anuvanleeuwen's picture
Submitted by anuvanleeuwen on
I think JD did a good job, the discussion about Natives startes now on a other, more public way and watched by the rest of the world. The fact that so many people are upset, is a succes indeed. He is an actor and this is just a film remember? And, I have heard that he is planning or going to buy Wounded Knee to give back to Native peaple, againno good because Indians are crying out that this land is theirs and that they should get ik back for free, well they do don't they? From him, JD. So what ! What's going wrong there in the USA?

Socially-Considered's picture
Submitted by Socially-Considered on
I learned Spanish as my first language and as a child learning English, it puzzled me to hear the Lone Ranger's trusted friend referred to as "Tonto" which is Spanish for "Idiot". The actor's court battle to wear a mask in public was just plain bizarre. The whole Lone Ranger concept needs to be buried and forgotten. It is a part of Hollywood that served to stereotype inferior types of people who were even on the good side of the law....something unacceptable in today's society. The Lone Ranger made plenty of money in the Baby Boomer era, but also perpetuated a rash of social problems and ignorance about meso-american cultures. Today, we still can't get North Americans to accept that Creek Natives were actually Mayans.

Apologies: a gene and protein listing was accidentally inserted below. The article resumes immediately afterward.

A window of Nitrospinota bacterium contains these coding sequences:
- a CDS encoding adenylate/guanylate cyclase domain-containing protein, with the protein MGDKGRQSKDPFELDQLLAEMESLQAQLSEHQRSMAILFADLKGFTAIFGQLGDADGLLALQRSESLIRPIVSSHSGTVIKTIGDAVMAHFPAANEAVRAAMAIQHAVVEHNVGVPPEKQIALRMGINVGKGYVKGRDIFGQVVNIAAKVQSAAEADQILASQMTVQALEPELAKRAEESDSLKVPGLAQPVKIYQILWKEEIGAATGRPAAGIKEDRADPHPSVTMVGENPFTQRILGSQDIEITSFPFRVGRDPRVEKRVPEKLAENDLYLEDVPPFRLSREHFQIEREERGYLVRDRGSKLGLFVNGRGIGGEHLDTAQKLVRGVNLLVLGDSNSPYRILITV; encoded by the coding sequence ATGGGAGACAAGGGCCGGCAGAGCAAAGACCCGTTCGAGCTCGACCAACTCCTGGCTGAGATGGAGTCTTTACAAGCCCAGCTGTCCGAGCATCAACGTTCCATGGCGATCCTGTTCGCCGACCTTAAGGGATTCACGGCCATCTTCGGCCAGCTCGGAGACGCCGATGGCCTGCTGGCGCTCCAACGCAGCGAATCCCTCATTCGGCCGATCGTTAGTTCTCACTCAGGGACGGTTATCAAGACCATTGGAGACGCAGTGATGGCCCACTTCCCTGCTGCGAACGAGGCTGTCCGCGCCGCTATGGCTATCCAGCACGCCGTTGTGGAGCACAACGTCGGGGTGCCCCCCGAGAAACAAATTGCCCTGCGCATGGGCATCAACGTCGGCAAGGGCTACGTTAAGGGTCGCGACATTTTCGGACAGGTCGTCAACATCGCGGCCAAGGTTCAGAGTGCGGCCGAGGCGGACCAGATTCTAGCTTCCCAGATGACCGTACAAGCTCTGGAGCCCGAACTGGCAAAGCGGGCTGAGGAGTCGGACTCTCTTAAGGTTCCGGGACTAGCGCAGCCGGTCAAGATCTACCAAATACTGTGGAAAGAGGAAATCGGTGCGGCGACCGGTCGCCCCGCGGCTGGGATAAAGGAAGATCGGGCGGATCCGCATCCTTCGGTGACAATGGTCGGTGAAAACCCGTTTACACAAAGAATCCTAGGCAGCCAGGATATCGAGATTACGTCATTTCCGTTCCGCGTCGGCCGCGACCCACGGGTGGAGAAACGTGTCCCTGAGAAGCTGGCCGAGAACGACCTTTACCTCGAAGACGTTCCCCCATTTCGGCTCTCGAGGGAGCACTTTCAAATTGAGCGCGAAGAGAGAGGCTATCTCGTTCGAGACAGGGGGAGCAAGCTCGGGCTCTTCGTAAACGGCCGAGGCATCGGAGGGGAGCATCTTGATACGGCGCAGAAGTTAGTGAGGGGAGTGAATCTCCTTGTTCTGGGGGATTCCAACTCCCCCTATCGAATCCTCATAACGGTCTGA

Savage Lynx
Savage Lynx
Submitted by Savage Lynx on
It's more to the point that our government is racist to the point of continuing its genocidal tendencies by not providing aid to people within our country who sorely need help with basics like electricity and plumbing. Providing aid to other countries first. Pointing fingers at Johnny Depp or any film is part of a system that's askew. Our government is part of what's off center, and we can do better.

Downs's picture
Submitted by Downs on
The Tonto I grew up with I saw as a friend and partner to the Lone Ranger. I remember from the shows Tonto was needed to rescue or backup the Lone Ranger. That he was a Native character played by a Native during the 50's and 60's is rather subversive for the times. His English was sad. I guess having him speak regular English was one step to many. The Lone Ranger has been updated in comic books and if this current version had borrowed from them we might not have had this conversation. Johnny Depp did what he was hired to do, make a crazy quirky character. Just like Dark Shadows he did it with a pre-existing character that wasn't crazy and quirky. Therefore the basic problem with the movie. I agree there were some great Buster Keaton homages in the movie but why was Tonto a Buster Keaton homage?

TJ Scott
TJ Scott
Submitted by TJ Scott on
For those screaming it's Fictional, Lone Ranger was based off of the life of Bass Reeves. You may want to research it. Here is a link for starters.

Matthew Baugh
Matthew Baugh
Submitted by Matthew Baugh on